Top Ten

April 25, 2007

Media coverage of BC's Campus 2020 report

The media have weighed in on BC’s Campus 2020 final report, and the consensus seems to be that more money is needed for PSE in British Columbia.  The report calls for long-term spending commitments: “To invest in learning is to lay the human foundations of the future.” The report’s author calls on BC to aim for the highest level of college and university participation in the country, to grant more degrees and to have the highest achieving students. The cost? In the tens of millions per year.  The report also supports a network of regional universities, matched with a set of provincial doctoral-level institutions.  Globe & Mail | CBC | Maclean’s 

Fanshawe, Western get $25 million from Reaching Higher

The province’s Reaching Higher plan has announced over $25 million for PSE in London Ontario.  Fanshawe College receives $7.1 million in new funds, and UWO receives $18.5 million, toward improving student learning.  Construction projects funded by the investments will serve as a boost to the London economy.  A total of $365 million in additional grants for colleges and universities in Ontario were announced in the 2007 Ontario budget.  A further $4.2 billion is promised for new faculty, library acquisitions and student services across the province.  Reaching Higher aims to increase funding to Ontario’s colleges and universities by 35% over 5 years.  Ontario News Release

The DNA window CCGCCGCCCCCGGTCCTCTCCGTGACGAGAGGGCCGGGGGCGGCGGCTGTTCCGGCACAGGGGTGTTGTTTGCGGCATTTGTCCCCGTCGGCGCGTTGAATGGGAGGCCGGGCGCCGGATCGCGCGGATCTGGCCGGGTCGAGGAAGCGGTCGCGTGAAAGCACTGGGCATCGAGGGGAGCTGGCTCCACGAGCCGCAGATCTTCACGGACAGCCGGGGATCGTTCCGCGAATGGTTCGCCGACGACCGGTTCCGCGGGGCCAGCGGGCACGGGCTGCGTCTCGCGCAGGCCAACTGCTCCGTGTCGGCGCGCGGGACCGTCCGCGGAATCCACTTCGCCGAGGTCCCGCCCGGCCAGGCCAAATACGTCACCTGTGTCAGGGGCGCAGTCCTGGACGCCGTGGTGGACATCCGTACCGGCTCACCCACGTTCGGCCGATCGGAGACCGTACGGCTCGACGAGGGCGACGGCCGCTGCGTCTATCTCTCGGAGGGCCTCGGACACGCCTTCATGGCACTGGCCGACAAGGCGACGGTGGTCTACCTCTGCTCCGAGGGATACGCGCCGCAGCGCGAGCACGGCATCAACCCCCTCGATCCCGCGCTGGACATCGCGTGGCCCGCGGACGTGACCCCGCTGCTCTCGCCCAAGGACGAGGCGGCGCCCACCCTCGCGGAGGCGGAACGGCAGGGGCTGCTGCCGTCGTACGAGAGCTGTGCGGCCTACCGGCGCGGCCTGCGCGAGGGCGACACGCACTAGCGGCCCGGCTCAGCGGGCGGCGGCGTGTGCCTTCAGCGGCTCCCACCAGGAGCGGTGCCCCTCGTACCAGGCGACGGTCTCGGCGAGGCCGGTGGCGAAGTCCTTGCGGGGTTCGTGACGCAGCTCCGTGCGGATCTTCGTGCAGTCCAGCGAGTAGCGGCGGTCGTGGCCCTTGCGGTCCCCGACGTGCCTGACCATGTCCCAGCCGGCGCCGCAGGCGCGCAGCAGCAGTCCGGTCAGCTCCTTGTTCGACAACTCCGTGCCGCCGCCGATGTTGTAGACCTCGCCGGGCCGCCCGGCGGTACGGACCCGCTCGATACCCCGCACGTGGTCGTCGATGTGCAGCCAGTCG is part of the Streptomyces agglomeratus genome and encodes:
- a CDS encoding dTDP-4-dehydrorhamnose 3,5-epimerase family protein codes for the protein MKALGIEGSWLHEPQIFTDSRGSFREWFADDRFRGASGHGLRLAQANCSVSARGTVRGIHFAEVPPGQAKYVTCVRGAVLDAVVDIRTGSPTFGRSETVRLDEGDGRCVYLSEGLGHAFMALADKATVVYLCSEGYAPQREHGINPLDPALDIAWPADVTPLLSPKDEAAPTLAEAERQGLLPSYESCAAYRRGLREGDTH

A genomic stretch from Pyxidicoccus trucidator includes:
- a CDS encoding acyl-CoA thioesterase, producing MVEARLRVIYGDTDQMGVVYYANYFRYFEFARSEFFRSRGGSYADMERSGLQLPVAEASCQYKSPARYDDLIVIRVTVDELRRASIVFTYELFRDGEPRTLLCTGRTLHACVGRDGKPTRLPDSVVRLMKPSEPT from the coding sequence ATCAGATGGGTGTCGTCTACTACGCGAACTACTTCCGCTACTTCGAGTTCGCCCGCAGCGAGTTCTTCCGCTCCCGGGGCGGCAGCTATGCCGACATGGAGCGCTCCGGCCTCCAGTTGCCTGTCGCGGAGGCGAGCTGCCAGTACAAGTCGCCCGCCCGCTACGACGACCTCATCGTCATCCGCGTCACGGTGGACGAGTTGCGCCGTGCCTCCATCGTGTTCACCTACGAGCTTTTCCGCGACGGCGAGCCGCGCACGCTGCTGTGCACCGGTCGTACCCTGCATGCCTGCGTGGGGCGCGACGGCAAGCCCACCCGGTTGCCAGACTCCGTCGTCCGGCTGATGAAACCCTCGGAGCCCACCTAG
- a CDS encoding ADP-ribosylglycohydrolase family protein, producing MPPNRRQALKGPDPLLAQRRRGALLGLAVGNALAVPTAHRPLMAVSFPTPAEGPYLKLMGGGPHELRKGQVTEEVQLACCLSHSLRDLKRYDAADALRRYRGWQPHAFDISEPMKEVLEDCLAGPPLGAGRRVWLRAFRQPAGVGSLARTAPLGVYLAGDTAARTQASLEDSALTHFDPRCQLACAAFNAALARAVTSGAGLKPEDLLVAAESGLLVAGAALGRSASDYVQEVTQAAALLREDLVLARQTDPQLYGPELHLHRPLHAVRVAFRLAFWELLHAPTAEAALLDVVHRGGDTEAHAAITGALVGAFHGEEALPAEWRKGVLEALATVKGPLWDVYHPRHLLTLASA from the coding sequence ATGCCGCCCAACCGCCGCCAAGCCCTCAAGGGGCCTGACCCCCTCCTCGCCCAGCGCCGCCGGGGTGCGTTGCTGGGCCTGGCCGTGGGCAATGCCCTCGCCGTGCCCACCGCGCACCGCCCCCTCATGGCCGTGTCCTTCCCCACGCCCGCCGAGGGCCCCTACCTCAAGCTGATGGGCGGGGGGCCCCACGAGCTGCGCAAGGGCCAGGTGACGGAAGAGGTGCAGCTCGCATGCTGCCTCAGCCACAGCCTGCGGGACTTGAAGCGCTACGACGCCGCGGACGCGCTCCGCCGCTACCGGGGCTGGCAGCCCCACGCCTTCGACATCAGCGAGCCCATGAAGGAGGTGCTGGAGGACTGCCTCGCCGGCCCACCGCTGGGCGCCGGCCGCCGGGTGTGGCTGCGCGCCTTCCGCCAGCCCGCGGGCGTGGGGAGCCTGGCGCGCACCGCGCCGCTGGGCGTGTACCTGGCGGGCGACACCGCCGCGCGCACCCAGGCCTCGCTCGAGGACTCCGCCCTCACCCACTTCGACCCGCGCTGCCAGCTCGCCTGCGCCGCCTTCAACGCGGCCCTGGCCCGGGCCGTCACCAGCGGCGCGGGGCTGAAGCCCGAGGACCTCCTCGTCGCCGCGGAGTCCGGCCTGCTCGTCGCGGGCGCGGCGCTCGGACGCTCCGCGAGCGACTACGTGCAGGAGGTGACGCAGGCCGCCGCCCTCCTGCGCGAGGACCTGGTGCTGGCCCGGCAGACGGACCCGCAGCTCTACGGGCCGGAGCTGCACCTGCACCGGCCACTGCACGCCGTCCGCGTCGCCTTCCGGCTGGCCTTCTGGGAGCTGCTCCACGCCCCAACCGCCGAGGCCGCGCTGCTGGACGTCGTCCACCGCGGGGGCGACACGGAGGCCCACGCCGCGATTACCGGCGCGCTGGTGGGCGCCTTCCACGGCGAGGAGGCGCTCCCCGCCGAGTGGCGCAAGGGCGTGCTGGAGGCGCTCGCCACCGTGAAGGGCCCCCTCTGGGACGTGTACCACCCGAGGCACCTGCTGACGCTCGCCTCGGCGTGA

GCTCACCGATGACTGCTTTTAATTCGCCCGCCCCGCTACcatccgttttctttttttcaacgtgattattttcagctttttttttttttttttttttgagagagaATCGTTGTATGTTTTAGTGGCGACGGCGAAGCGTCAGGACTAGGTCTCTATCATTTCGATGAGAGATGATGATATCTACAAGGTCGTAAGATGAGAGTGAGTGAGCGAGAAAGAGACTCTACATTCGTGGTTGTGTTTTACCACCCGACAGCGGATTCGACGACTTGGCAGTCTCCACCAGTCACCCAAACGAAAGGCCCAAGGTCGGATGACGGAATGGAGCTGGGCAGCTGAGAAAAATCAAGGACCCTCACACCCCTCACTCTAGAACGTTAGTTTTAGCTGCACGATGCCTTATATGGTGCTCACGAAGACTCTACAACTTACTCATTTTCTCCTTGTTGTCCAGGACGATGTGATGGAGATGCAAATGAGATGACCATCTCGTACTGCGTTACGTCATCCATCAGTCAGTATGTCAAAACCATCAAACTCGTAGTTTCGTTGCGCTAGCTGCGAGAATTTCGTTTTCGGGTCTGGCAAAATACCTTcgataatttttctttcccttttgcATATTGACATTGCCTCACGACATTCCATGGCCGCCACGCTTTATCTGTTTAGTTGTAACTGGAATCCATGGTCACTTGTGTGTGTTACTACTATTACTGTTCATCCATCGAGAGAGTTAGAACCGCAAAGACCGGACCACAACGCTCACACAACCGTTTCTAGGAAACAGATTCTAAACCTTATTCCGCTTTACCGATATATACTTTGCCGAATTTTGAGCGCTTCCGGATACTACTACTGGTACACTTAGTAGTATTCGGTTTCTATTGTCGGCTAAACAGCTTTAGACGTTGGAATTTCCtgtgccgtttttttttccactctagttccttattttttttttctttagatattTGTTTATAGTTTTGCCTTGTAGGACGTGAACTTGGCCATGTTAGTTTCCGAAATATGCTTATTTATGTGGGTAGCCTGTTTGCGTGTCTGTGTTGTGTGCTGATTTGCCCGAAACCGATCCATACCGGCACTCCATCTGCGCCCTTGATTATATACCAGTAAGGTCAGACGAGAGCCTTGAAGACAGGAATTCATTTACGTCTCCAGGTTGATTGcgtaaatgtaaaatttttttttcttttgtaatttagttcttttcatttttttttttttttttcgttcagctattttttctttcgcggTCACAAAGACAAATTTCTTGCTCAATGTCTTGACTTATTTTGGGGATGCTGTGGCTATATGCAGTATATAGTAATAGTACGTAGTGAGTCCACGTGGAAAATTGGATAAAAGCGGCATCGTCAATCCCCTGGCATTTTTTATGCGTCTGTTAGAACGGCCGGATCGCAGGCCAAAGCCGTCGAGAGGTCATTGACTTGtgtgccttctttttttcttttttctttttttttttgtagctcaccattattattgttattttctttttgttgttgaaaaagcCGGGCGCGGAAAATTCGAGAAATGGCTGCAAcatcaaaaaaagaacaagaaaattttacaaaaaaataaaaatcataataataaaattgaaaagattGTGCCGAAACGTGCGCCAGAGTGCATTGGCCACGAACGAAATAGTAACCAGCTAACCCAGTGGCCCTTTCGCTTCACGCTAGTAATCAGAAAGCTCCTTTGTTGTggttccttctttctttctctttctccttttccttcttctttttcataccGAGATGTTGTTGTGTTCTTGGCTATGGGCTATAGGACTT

Toronto to host new Centre d'Excellence

uToronto and the Government of France will officially sign papers creating the Centre for the Study of France and the Francophone World.  uToronto was selected by the French Embassy as the host of Canada’s first Centre d’Excellence.  There are 14 such centres around the world, at institutions such as Columbia and UCLA.  The language, literature, history and culture of France have been studied at uToronto since 1852. uToronto News Release 

uToronto's 2007 convocation to be webcast

Whether you are stuck overseas or just don’t want to put on your formal attire, you can now tune into Convocation Hall at uToronto via webcam.  Last year the school ran pilot broadcasts of a few ceremonies, and this year will be streaming all the ceremonies in real time.  Viewers in different time zones can watch later and those who want to relive the moment can play it time after time.  The convocation review committee submitted a final report with 29 recommendations to improve the ceremony and its preparation process, part of a larger review of overall student experience.  uToronto News Release  

NAIT EMT/Paramedics courses available in Lethbridge

Lethbridge College, the Northern Alberta Institute of Technology, and the City of Lethbridge Fire & EMS are collaborating to offer high-quality programming in “pre-hospital care education.” Students will be able to access NAIT programs via Lethbridge College, and all courses will be Canadian Medical Association accredited, and approved by the Alberta College of Paramedics.  Courses will be “laddered” so that students can progress through training for emergency medical response and emergency medical technician, to the highest level of paramedic.  Lethbridge College News Release (via email)

NAIT grants dreams of child cancer patients